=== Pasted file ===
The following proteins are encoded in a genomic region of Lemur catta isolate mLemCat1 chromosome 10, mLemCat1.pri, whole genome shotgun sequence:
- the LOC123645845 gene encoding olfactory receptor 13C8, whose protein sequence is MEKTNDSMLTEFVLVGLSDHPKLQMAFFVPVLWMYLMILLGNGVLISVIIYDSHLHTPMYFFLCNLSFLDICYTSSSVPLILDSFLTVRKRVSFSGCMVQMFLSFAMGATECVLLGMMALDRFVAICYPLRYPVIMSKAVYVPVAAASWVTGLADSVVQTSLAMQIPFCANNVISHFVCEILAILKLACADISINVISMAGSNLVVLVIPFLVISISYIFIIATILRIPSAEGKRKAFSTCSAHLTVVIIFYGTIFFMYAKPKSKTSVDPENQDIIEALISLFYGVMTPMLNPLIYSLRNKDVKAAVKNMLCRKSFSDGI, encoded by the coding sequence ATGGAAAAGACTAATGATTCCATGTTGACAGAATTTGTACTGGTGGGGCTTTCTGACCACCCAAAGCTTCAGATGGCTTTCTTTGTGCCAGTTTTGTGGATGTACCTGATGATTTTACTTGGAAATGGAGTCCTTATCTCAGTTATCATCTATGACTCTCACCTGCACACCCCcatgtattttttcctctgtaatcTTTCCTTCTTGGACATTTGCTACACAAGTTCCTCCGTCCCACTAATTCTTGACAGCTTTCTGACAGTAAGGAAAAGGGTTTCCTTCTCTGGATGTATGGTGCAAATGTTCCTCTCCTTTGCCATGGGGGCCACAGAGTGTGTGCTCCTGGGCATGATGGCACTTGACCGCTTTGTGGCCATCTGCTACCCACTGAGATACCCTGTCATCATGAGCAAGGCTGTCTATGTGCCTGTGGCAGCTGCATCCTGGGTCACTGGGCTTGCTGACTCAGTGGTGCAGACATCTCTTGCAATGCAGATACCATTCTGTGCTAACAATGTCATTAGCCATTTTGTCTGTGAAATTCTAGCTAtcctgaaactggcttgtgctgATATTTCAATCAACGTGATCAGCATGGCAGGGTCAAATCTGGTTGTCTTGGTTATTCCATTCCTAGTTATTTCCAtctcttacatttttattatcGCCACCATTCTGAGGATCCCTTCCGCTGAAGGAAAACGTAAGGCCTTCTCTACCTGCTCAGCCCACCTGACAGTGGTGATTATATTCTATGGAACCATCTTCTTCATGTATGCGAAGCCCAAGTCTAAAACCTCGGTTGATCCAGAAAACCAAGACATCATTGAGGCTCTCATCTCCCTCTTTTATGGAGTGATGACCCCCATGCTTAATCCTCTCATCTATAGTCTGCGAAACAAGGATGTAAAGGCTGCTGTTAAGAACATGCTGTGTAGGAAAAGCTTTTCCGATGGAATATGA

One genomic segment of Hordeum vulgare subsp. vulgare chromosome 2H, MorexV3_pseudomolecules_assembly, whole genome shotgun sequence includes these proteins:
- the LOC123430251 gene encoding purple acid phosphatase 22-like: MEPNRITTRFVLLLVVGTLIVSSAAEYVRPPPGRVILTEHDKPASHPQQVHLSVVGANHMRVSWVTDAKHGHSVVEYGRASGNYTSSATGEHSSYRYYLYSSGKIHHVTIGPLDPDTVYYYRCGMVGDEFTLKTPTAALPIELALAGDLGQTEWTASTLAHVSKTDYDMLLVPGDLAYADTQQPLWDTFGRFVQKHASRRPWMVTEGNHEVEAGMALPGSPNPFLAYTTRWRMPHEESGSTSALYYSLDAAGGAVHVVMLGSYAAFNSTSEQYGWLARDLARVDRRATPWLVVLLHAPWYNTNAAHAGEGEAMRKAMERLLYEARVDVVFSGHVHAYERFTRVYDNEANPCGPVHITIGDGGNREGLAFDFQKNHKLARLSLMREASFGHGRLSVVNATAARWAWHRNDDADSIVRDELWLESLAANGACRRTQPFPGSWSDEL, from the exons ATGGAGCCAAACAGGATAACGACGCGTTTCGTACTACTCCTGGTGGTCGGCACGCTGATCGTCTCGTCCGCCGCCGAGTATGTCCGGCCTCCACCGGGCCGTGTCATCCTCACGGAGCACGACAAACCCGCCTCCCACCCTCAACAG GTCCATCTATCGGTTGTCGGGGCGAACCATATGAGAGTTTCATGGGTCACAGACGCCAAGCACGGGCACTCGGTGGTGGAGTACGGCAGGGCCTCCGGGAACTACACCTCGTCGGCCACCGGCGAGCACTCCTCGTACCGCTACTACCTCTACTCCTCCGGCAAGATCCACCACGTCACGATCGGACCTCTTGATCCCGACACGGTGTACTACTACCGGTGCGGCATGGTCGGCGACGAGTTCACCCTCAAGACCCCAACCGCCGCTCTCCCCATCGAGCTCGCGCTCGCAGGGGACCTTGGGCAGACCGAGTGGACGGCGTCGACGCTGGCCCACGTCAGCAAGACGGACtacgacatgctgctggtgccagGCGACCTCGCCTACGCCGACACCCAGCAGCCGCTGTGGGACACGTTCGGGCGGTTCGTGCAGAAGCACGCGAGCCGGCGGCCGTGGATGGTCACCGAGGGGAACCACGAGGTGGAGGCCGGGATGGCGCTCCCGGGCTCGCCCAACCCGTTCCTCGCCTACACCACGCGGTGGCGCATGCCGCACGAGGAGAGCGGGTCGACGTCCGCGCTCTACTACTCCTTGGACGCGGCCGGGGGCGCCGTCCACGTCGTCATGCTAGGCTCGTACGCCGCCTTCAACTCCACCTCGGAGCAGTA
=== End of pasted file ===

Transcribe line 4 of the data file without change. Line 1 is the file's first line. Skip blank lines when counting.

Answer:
- the LOC123430251 gene encoding purple acid phosphatase 22-like: MEPNRITTRFVLLLVVGTLIVSSAAEYVRPPPGRVILTEHDKPASHPQQVHLSVVGANHMRVSWVTDAKHGHSVVEYGRASGNYTSSATGEHSSYRYYLYSSGKIHHVTIGPLDPDTVYYYRCGMVGDEFTLKTPTAALPIELALAGDLGQTEWTASTLAHVSKTDYDMLLVPGDLAYADTQQPLWDTFGRFVQKHASRRPWMVTEGNHEVEAGMALPGSPNPFLAYTTRWRMPHEESGSTSALYYSLDAAGGAVHVVMLGSYAAFNSTSEQYGWLARDLARVDRRATPWLVVLLHAPWYNTNAAHAGEGEAMRKAMERLLYEARVDVVFSGHVHAYERFTRVYDNEANPCGPVHITIGDGGNREGLAFDFQKNHKLARLSLMREASFGHGRLSVVNATAARWAWHRNDDADSIVRDELWLESLAANGACRRTQPFPGSWSDEL, from the exons ATGGAGCCAAACAGGATAACGACGCGTTTCGTACTACTCCTGGTGGTCGGCACGCTGATCGTCTCGTCCGCCGCCGAGTATGTCCGGCCTCCACCGGGCCGTGTCATCCTCACGGAGCACGACAAACCCGCCTCCCACCCTCAACAG GTCCATCTATCGGTTGTCGGGGCGAACCATATGAGAGTTTCATGGGTCACAGACGCCAAGCACGGGCACTCGGTGGTGGAGTACGGCAGGGCCTCCGGGAACTACACCTCGTCGGCCACCGGCGAGCACTCCTCGTACCGCTACTACCTCTACTCCTCCGGCAAGATCCACCACGTCACGATCGGACCTCTTGATCCCGACACGGTGTACTACTACCGGTGCGGCATGGTCGGCGACGAGTTCACCCTCAAGACCCCAACCGCCGCTCTCCCCATCGAGCTCGCGCTCGCAGGGGACCTTGGGCAGACCGAGTGGACGGCGTCGACGCTGGCCCACGTCAGCAAGACGGACtacgacatgctgctggtgccagGCGACCTCGCCTACGCCGACACCCAGCAGCCGCTGTGGGACACGTTCGGGCGGTTCGTGCAGAAGCACGCGAGCCGGCGGCCGTGGATGGTCACCGAGGGGAACCACGAGGTGGAGGCCGGGATGGCGCTCCCGGGCTCGCCCAACCCGTTCCTCGCCTACACCACGCGGTGGCGCATGCCGCACGAGGAGAGCGGGTCGACGTCCGCGCTCTACTACTCCTTGGACGCGGCCGGGGGCGCCGTCCACGTCGTCATGCTAGGCTCGTACGCCGCCTTCAACTCCACCTCGGAGCAGTA